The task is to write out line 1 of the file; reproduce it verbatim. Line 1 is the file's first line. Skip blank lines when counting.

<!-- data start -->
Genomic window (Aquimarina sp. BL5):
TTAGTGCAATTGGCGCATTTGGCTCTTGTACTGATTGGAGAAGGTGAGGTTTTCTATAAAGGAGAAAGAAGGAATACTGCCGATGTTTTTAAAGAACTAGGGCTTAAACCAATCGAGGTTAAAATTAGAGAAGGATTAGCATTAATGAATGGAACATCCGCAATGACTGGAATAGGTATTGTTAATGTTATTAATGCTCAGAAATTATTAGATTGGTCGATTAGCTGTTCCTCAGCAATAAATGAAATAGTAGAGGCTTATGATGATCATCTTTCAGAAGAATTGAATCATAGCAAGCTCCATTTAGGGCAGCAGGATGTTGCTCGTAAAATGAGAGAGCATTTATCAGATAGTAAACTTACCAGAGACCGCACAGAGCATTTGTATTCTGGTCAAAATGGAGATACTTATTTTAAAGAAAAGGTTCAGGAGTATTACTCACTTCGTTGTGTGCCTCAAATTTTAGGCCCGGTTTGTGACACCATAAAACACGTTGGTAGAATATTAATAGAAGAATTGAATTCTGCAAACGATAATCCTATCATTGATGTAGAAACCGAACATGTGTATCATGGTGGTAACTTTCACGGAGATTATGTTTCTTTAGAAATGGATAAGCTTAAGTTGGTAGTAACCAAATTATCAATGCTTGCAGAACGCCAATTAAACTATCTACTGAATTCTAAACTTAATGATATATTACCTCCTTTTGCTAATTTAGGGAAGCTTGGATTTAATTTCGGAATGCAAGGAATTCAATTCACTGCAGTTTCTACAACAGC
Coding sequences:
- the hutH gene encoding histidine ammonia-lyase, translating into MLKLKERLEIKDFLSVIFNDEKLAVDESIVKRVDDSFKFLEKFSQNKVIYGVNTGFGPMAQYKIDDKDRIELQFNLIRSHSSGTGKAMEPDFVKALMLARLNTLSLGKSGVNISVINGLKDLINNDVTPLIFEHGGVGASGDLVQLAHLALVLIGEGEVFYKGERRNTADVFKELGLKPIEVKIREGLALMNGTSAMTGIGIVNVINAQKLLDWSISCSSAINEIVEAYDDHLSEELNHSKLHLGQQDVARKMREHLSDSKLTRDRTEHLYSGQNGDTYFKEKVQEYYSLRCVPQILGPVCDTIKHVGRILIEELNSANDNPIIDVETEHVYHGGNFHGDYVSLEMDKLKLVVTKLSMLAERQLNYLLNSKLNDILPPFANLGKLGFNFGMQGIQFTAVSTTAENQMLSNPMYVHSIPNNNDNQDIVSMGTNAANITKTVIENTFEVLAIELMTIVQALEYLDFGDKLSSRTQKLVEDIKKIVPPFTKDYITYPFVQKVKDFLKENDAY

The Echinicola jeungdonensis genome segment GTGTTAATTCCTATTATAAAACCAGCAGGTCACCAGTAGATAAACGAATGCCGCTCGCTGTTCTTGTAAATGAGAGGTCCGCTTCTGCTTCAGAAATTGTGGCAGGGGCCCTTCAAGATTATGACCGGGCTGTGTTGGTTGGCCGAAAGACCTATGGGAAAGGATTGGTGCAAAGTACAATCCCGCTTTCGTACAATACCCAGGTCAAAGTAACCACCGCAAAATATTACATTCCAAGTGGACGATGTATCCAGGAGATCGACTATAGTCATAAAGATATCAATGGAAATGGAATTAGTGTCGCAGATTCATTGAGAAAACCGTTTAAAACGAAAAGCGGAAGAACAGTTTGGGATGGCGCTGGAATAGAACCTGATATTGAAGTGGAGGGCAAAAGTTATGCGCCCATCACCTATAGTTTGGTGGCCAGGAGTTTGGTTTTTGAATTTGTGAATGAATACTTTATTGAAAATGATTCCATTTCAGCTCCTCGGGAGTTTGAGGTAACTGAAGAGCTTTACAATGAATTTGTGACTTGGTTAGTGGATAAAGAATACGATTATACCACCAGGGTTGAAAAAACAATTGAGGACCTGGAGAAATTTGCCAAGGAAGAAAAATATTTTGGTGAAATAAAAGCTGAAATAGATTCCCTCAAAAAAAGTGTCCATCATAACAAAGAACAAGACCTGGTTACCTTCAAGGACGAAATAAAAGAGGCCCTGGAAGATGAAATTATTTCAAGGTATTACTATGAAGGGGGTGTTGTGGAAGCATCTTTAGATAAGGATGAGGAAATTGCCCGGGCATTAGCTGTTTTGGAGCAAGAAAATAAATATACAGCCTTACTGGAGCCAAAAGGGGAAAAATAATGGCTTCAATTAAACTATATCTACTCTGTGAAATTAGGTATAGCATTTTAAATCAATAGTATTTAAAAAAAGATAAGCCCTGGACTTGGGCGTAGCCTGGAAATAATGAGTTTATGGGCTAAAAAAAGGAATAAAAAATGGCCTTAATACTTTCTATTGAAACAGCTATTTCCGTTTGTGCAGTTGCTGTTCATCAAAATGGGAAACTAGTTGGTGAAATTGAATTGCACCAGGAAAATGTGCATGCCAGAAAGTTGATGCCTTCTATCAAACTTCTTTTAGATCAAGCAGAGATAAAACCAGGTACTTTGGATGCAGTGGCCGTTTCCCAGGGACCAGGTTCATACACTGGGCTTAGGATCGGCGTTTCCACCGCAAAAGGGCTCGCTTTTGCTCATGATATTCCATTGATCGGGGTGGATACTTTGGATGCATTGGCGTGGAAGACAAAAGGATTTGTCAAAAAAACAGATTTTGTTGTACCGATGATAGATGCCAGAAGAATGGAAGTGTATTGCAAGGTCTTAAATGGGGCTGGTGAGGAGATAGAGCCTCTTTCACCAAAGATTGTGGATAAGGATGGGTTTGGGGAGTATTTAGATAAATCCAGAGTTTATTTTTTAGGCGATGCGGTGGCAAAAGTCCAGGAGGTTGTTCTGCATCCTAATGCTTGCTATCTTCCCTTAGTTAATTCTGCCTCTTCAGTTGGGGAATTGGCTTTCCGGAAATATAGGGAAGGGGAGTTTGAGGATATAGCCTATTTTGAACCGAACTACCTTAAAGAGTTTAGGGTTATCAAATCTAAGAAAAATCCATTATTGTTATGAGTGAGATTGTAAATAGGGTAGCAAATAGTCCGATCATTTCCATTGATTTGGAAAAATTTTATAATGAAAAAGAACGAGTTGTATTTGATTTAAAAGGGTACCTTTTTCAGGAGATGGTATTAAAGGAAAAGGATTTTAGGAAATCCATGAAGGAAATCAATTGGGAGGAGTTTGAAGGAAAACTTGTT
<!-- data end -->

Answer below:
Genomic window (Aquimarina sp. BL5):